Gingerly standing up from his wheelchair in a second-floor lobby of South Carolina's Capitol, the African Methodist Episcopal pastor who knew Hollings for more than 50 years laid a hand on the flag-draped casket and quietly praised a leader who carefully navigated the politics of the civil rights era in the South.
"He felt that we were doing the state a disservice by not providing the best education for most of the people in South Carolina," James told reporters, adding that Hollings wanted to ensure black citizens had opportunities. "And he said, 'I believe there is some way, and I'm going to see if I can find it.'"
James was among the first of friends, colleagues and longtime admirers who remembered Hollings on Monday as a hard-working campaigner and representative who served South Carolina, in one way or another, for 50 years.
Hollings died April 6 at his home on Isle of Palms at age 97.
Several hundred mourners filed past the casket of the former South Carolina governor and longtime U.S. senator as it lay in repose between the House and Senate chambers. Surrounded by an honor guard, the casket lay before a smiling portrait of Hollings, bestowing his wide, trademark smile.
Running for governor in 1958, Hollings initially campaigned against desegregation, later building a national reputation as a moderate on that issue and others, ultimately pleading with the legislature to peacefully accept integration of public schools and the admission of the first black student to Clemson University.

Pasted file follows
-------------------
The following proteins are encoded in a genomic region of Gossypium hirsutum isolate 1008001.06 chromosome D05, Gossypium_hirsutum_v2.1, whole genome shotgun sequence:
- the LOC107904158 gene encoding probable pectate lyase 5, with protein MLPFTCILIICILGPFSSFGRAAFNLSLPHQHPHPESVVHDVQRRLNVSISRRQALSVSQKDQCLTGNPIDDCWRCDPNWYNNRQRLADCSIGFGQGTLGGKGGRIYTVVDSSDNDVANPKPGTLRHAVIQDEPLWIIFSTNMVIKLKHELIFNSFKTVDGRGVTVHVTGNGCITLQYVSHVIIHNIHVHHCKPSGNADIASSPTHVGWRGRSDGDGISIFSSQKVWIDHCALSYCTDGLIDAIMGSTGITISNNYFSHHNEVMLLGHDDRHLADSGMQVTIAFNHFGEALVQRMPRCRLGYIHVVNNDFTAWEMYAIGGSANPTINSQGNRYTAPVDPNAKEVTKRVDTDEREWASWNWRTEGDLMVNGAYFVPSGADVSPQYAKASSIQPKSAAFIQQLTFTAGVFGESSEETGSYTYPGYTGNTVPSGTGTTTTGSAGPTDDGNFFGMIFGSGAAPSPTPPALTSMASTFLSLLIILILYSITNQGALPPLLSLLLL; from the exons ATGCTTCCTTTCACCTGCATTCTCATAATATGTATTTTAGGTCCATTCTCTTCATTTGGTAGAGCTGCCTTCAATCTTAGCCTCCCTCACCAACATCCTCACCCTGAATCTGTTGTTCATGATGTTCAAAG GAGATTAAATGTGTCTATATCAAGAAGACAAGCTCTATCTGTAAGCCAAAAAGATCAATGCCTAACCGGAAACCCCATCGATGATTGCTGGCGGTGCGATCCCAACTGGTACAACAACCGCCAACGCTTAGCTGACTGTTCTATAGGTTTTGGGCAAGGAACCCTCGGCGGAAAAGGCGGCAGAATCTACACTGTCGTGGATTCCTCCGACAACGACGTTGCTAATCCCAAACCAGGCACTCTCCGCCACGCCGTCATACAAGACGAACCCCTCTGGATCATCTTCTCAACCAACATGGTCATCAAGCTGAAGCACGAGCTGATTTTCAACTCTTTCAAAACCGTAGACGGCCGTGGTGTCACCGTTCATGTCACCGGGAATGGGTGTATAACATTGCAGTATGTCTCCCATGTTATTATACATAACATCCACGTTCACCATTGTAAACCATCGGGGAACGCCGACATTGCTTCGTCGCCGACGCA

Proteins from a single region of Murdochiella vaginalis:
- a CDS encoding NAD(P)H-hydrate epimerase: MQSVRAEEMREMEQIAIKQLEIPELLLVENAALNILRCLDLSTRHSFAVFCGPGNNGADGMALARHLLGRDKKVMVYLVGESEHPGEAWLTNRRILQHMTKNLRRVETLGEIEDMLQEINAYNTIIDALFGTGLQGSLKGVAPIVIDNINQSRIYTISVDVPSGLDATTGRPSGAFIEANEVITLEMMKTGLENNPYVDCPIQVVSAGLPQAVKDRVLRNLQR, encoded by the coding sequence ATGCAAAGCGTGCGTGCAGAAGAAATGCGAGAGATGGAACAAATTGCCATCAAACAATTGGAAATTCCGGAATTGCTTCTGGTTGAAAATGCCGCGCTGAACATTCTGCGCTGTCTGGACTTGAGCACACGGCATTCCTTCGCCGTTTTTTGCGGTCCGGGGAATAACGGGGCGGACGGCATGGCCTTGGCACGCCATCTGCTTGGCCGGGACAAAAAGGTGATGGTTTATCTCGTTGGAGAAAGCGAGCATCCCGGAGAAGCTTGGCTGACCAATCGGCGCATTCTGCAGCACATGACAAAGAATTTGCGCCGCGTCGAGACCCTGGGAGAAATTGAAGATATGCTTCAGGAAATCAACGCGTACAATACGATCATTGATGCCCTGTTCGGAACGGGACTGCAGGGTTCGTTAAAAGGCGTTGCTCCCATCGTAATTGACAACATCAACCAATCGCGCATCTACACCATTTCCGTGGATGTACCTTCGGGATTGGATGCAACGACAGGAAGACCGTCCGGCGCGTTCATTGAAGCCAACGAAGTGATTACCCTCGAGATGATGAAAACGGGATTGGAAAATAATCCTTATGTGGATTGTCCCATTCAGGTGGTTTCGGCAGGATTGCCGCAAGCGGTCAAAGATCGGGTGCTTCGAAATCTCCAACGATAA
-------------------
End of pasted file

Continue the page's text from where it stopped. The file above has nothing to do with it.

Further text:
Hollings then embarked on his long and colorful career in the Senate, from which he retired in 2005 after six terms. At that point, the Democrat had served 38 years and two months, making him the eighth longest-serving senator in U.S. history.
Gov. Henry McMaster and his wife, Peggy, were the first to follow Hollings' family past the casket, pausing to view a board showing photos dating back to Hollings' days at The Citadel and Army service during World War II. The Republican governor recalled Hollings as a figure for whom representation of the state transcended political party at times.
"I think we ought to remember that politics is a part of life, but it's not all of life," McMaster told reporters. "Fritz worked hard. He campaigned hard, but he did a great job, and I'm proud to have known him. ... He was among the best of us."
McMaster is expected to speak Tuesday at Hollings' funeral at The Citadel. House Majority Whip Jim Clyburn of South Carolina and former Vice President Joe Biden , Hollings' longtime desk mate in the U.S. Senate, are also scheduled to deliver eulogies. On Sunday, relatives, friends and former colleagues paid their respects at a Charleston funeral home.
Democrat Dick Riley, South Carolina's governor from 1979 to 1987, remembered Hollings as a fierce debater and loyal Democrat but someone who was also open to hearing viewpoints of those with whom he disagreed politically.
"He would be a loyal Democrat, but he would be very open to having conversation and listening to other people," Riley said. "He was a real leader in the Senate."
After Strom Thurmond died in 2003, Hollings was one of the last of the larger-than-life Democrats who dominated politics in the South. On Monday, former state Democratic Party Chairwoman Carol Fowler said his passing represented part of the end of an era.
"I was just thinking this morning about political giants that everybody knows, everybody respects - we don't have any anymore," Fowler said. "This is the last one. I don't know who these other people are, and nobody else does either."
Associated Press writer Christina L. Myers contributed to this report.
Meg Kinnard can be reached at http://twitter.com/MegKinnardAP
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